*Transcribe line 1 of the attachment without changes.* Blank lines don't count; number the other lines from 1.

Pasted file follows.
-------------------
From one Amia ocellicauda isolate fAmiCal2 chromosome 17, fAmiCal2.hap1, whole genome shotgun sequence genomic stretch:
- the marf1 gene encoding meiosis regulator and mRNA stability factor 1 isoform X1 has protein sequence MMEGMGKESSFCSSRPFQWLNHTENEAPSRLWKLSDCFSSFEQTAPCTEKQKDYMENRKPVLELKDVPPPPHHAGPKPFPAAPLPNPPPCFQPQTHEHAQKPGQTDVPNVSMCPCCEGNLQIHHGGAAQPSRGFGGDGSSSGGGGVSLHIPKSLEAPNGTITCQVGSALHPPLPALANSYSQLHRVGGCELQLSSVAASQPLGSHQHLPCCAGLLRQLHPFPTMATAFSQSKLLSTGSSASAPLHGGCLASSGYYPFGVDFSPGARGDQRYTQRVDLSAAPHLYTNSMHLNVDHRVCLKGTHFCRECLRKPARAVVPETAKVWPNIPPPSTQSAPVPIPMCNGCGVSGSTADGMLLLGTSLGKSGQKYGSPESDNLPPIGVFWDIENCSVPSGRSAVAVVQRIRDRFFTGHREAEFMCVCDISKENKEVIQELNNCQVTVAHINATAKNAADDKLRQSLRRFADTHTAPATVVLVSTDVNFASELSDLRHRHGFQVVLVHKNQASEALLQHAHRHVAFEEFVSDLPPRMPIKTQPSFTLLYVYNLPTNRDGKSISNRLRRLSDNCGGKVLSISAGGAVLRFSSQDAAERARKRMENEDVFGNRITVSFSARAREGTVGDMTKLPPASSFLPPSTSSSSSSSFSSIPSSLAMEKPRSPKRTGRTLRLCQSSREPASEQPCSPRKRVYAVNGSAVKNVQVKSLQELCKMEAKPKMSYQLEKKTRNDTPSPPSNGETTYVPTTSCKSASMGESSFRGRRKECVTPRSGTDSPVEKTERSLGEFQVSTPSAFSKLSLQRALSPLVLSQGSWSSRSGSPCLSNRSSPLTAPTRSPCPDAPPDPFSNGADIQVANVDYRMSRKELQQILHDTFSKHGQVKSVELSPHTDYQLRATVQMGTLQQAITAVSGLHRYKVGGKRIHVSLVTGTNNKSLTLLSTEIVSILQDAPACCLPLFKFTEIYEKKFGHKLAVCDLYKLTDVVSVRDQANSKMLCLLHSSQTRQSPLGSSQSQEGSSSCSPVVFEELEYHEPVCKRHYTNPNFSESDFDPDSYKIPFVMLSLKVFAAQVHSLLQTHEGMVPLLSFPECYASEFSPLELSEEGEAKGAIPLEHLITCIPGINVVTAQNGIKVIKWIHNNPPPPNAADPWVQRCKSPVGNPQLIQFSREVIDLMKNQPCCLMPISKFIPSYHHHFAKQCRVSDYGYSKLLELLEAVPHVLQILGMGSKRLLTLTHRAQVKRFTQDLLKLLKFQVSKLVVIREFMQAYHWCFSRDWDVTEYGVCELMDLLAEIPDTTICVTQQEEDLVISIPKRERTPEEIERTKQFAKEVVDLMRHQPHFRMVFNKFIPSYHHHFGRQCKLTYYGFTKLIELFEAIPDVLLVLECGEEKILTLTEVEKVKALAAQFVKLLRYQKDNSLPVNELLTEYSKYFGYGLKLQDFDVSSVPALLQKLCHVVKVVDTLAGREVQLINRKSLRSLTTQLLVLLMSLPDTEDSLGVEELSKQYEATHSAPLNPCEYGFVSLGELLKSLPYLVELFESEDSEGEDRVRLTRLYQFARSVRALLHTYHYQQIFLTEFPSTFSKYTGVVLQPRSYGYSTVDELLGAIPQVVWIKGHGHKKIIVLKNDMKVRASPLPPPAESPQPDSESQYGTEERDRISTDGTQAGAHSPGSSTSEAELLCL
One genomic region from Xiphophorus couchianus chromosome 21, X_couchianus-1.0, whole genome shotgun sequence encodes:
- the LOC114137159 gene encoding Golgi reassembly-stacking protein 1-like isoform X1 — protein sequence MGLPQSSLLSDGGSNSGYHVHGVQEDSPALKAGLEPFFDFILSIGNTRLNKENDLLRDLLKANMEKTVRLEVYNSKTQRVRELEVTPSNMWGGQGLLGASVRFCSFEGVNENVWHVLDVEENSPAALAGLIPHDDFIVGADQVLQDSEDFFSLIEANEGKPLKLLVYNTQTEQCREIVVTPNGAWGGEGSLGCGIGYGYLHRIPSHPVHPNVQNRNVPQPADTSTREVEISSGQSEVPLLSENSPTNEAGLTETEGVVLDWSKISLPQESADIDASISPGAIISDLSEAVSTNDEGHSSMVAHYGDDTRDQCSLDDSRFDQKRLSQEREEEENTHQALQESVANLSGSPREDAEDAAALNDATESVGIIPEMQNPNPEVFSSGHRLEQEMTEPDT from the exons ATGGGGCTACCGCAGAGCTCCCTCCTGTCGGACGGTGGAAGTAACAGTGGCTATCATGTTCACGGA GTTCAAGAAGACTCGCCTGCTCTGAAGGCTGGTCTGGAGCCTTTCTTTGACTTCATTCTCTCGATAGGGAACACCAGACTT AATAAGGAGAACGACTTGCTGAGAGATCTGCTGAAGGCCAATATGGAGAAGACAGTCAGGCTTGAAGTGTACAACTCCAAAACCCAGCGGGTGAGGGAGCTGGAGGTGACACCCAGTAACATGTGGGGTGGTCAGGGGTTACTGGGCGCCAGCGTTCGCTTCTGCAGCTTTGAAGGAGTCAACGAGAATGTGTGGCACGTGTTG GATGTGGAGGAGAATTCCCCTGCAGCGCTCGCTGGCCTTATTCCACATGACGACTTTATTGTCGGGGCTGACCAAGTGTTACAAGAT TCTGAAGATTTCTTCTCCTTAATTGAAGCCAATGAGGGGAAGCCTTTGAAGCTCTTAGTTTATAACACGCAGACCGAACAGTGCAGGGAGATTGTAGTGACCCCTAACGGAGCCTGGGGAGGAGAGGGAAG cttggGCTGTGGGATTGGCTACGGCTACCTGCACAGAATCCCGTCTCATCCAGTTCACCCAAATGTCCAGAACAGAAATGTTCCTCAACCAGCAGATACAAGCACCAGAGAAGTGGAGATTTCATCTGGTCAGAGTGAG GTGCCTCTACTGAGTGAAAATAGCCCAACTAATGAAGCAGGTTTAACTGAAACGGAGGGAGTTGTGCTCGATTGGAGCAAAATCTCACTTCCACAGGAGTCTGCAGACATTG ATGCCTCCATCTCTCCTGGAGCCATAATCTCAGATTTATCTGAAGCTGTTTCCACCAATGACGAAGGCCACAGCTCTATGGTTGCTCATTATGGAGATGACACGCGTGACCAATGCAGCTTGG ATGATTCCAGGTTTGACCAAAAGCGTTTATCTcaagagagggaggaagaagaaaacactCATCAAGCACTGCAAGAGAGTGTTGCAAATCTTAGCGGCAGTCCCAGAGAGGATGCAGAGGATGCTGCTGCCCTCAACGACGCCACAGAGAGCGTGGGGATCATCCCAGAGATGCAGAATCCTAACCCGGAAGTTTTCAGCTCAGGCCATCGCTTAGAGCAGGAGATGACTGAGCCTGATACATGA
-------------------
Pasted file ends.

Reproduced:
From one Amia ocellicauda isolate fAmiCal2 chromosome 17, fAmiCal2.hap1, whole genome shotgun sequence genomic stretch: